By Rumi Aoyama, professor at Waseda University
(Interviewed by Takuya Mizorogi)
China is developing military-related legislation under its leader, Xi Jinping. The legislation includes the revised National Defense Law, which authorizes [the Chinese Communist Party (CCP)] to fully mobilize military and civilian resources when it is judged that China’s national interest is under threat, and the revised Law on the People’s Armed Police Force, which stipulates that the China Coast Guard will be put under the command of the military in a contingency.
The Coast Guard Law is part of a series of “military buildup” policies. In China, veterans are continuing to protest over the lack of secure livelihoods. The Xi government is desperately seeking to dispel the discontent while taking control of the military.
The Chinese leadership will not likely make concessions to neighboring countries regarding interests in the East and South China Seas as long as China’s maritime expansion involves domestic issues. China will maintain the policy of solidifying the foundation of the government by promoting the integration of the military and civilian sectors.
China refers to almost all of the East and South China Seas as its “jurisdictional waters” and makes claims that clearly run counter to international law. Even fishing boats are placed under the jurisdiction of the CCP, and the boundary between the military and private sectors is blurred, making it difficult for Japan to respond.
The Japanese government has to clarify the legal position of China’s intrusions into Japanese territorial waters as a premise for defending the Senkaku Islands. It must make a political decision on whether to respond [to the intrusions into Japanese territorial waters] within the framework of domestic law, such as conducting maritime patrols, or confront China by framing the issue as a violation of sovereignty and seeing it as an interstate problem. Then Japan must convey its position to China.
It is not the case that the Japan Coast Guard alone can deal with Chinese vessels. It is important for Japan to never send an ambiguous message.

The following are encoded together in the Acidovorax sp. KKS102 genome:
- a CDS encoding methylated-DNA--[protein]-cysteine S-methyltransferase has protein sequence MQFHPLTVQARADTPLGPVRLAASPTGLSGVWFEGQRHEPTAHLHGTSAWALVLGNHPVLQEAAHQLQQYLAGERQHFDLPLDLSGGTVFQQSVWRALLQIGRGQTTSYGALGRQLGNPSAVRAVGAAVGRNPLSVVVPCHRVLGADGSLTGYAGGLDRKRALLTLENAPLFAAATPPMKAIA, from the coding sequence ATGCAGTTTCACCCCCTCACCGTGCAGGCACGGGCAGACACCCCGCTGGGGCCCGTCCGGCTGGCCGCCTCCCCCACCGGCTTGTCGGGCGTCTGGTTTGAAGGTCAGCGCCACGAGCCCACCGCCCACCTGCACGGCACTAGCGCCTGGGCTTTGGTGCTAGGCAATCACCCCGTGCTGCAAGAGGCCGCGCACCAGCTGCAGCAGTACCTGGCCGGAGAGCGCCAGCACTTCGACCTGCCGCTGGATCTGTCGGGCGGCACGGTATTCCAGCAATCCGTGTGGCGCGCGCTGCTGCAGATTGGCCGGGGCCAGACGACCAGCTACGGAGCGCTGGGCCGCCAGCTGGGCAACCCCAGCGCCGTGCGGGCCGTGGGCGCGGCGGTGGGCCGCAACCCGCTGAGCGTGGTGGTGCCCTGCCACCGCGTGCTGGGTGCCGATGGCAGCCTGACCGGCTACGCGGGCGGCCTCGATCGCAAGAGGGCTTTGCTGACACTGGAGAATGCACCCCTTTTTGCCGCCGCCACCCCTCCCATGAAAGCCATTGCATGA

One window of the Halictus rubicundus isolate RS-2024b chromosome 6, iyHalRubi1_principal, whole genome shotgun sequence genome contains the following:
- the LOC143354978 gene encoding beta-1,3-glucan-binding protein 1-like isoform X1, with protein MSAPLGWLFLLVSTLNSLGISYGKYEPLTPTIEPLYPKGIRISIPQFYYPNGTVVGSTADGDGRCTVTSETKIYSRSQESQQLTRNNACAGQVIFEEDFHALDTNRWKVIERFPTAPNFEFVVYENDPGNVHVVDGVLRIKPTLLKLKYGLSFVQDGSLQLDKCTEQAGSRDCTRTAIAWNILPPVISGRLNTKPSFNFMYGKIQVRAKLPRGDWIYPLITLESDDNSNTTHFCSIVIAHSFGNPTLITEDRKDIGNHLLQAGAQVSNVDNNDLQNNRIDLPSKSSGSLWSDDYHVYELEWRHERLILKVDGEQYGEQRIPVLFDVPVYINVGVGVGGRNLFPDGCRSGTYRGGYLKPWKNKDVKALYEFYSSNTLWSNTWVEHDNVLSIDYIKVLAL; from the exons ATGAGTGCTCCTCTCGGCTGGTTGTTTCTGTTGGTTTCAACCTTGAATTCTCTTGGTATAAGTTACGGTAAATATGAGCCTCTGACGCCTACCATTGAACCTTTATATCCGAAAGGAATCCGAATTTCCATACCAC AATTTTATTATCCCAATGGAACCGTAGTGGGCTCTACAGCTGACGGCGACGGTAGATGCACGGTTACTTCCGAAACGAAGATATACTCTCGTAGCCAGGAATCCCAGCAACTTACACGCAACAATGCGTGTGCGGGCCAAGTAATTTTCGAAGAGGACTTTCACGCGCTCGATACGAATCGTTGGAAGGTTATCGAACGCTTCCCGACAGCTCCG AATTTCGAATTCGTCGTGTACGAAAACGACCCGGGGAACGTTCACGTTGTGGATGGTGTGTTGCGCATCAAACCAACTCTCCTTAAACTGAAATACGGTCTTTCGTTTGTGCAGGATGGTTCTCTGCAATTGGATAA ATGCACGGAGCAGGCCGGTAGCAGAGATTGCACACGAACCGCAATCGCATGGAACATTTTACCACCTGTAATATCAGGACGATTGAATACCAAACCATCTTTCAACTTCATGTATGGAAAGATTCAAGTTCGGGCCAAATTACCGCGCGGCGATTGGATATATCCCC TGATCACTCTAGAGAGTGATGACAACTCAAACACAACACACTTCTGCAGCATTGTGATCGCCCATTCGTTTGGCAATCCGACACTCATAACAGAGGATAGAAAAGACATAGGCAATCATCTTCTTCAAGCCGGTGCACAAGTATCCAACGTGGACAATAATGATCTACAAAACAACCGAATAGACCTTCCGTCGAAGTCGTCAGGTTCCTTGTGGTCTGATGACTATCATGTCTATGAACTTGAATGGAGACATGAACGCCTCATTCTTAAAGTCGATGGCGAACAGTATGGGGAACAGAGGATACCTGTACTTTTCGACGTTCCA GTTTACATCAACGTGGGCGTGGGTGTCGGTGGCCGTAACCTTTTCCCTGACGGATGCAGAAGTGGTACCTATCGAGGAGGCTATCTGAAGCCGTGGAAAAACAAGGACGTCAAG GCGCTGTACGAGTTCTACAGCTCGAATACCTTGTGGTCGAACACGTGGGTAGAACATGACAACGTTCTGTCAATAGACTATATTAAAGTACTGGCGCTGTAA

Currently, China does not desire its ties with Japan to deteriorate, although this sounds contradictory in view of the situation near the Senkakus. This is because there is no benefit for China in confronting Japan amid escalating Sino-American tensions. For Japan, this is a good opportunity to stop China’s activities through negotiations.
The problem is that China completely misunderstands Japan’s domestic public opinion. Beijing is of the optimistic view that the worsening sentiment toward China is “just a result of Japan being strong-armed by the U.S., which has adopted a hardline policy against Beijing.”
Rearranging the postponed visit by Xi to Japan as a state guest holds the key to resolving the situation. Japan should try to include measures to prevent China’s provocations in the “fifth political document” defining the Japan-China relationship in a new era. Though it may be difficult to invite the Chinese leader to Japan by the end of this year, doing so at an early date is desirable.
The thing China is most wary of is discussion of the capability to attack enemy bases, which involves the ability to strike an enemy base before it launches a missile. Calls for the possession of the capability to attack enemy bases could grow in Japan if tensions near the Senkakus heighten. Tokyo needs to make Beijing realize that it alone is responsible for the growing anti-China sentiment in Japan.
China ostensibly criticizes moves by Japan, the U.S., Australia, and India to strengthen solidarity, saying it is an “Asian version of the North Atlantic Treaty Organization (NATO).” But in fact China is optimistic and believes that India will not get deeply involved in the group. Japan’s promotion of security cooperation with the U.S., Australia, and India is not souring the Japan-China relationship at this moment.
An accidental clash near the Senkakus must be avoided. Japanese and Chinese defense authorities need to establish a hot line based on the maritime and air liaison mechanism.